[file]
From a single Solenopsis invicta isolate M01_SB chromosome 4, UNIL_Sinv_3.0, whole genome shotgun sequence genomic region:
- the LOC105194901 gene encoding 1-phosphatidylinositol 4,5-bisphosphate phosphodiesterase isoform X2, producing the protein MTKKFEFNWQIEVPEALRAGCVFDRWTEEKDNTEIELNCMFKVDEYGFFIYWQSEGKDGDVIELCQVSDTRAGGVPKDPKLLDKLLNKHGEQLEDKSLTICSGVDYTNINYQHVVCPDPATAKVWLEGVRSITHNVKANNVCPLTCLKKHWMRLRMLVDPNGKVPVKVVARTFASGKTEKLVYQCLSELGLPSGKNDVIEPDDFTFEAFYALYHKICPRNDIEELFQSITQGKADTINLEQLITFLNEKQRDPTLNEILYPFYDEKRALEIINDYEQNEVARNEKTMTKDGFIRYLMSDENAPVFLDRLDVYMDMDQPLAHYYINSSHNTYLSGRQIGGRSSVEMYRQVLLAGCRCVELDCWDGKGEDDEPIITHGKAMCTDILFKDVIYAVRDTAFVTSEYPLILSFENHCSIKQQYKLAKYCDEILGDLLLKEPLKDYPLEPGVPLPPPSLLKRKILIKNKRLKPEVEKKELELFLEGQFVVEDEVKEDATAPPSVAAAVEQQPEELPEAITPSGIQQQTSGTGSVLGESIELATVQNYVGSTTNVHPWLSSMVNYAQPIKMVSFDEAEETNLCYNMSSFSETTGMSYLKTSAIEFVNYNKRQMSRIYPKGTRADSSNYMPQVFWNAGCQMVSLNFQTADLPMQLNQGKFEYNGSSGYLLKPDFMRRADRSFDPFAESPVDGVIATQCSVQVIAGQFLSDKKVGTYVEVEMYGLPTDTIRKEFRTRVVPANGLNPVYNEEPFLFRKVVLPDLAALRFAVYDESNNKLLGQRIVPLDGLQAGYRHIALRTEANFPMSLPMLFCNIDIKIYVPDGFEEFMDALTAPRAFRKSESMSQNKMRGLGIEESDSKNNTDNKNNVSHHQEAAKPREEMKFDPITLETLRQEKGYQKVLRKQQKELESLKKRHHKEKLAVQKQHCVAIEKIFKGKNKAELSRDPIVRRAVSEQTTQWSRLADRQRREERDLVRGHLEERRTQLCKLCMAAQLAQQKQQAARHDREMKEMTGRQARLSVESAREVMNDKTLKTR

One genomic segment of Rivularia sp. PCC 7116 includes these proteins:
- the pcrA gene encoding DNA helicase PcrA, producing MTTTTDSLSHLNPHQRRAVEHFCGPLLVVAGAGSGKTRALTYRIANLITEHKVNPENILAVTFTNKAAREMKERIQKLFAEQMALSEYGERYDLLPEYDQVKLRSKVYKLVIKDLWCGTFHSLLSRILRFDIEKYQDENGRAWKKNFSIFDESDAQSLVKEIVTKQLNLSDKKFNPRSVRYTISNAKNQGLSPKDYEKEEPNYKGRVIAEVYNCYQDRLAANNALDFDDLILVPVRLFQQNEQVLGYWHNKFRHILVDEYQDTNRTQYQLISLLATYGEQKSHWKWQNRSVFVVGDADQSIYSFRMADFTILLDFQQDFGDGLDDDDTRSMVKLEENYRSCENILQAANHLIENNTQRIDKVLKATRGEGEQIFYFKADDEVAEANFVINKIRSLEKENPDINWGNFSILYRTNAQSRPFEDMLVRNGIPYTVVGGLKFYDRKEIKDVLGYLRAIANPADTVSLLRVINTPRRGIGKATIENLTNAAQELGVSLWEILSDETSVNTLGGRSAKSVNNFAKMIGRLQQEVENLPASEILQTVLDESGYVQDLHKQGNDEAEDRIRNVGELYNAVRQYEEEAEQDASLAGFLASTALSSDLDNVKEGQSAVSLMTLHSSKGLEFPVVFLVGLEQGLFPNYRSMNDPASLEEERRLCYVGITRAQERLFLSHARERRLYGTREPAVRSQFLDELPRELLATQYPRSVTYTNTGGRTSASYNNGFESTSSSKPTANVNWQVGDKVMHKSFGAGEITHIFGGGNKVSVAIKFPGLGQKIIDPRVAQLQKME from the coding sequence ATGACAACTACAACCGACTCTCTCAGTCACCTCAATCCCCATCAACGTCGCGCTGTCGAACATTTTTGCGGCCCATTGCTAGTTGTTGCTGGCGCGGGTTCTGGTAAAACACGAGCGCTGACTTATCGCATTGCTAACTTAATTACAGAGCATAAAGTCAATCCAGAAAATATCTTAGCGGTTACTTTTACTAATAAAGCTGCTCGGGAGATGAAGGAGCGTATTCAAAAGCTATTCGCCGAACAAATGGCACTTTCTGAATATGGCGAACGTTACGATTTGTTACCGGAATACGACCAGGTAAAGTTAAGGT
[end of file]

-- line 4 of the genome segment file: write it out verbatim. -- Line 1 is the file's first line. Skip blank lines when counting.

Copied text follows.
- the pcrA gene encoding DNA helicase PcrA, producing MTTTTDSLSHLNPHQRRAVEHFCGPLLVVAGAGSGKTRALTYRIANLITEHKVNPENILAVTFTNKAAREMKERIQKLFAEQMALSEYGERYDLLPEYDQVKLRSKVYKLVIKDLWCGTFHSLLSRILRFDIEKYQDENGRAWKKNFSIFDESDAQSLVKEIVTKQLNLSDKKFNPRSVRYTISNAKNQGLSPKDYEKEEPNYKGRVIAEVYNCYQDRLAANNALDFDDLILVPVRLFQQNEQVLGYWHNKFRHILVDEYQDTNRTQYQLISLLATYGEQKSHWKWQNRSVFVVGDADQSIYSFRMADFTILLDFQQDFGDGLDDDDTRSMVKLEENYRSCENILQAANHLIENNTQRIDKVLKATRGEGEQIFYFKADDEVAEANFVINKIRSLEKENPDINWGNFSILYRTNAQSRPFEDMLVRNGIPYTVVGGLKFYDRKEIKDVLGYLRAIANPADTVSLLRVINTPRRGIGKATIENLTNAAQELGVSLWEILSDETSVNTLGGRSAKSVNNFAKMIGRLQQEVENLPASEILQTVLDESGYVQDLHKQGNDEAEDRIRNVGELYNAVRQYEEEAEQDASLAGFLASTALSSDLDNVKEGQSAVSLMTLHSSKGLEFPVVFLVGLEQGLFPNYRSMNDPASLEEERRLCYVGITRAQERLFLSHARERRLYGTREPAVRSQFLDELPRELLATQYPRSVTYTNTGGRTSASYNNGFESTSSSKPTANVNWQVGDKVMHKSFGAGEITHIFGGGNKVSVAIKFPGLGQKIIDPRVAQLQKME from the coding sequence ATGACAACTACAACCGACTCTCTCAGTCACCTCAATCCCCATCAACGTCGCGCTGTCGAACATTTTTGCGGCCCATTGCTAGTTGTTGCTGGCGCGGGTTCTGGTAAAACACGAGCGCTGACTTATCGCATTGCTAACTTAATTACAGAGCATAAAGTCAATCCAGAAAATATCTTAGCGGTTACTTTTACTAATAAAGCTGCTCGGGAGATGAAGGAGCGTATTCAAAAGCTATTCGCCGAACAAATGGCACTTTCTGAATATGGCGAACGTTACGATTTGTTACCGGAATACGACCAGGTAAAGTTAAGGT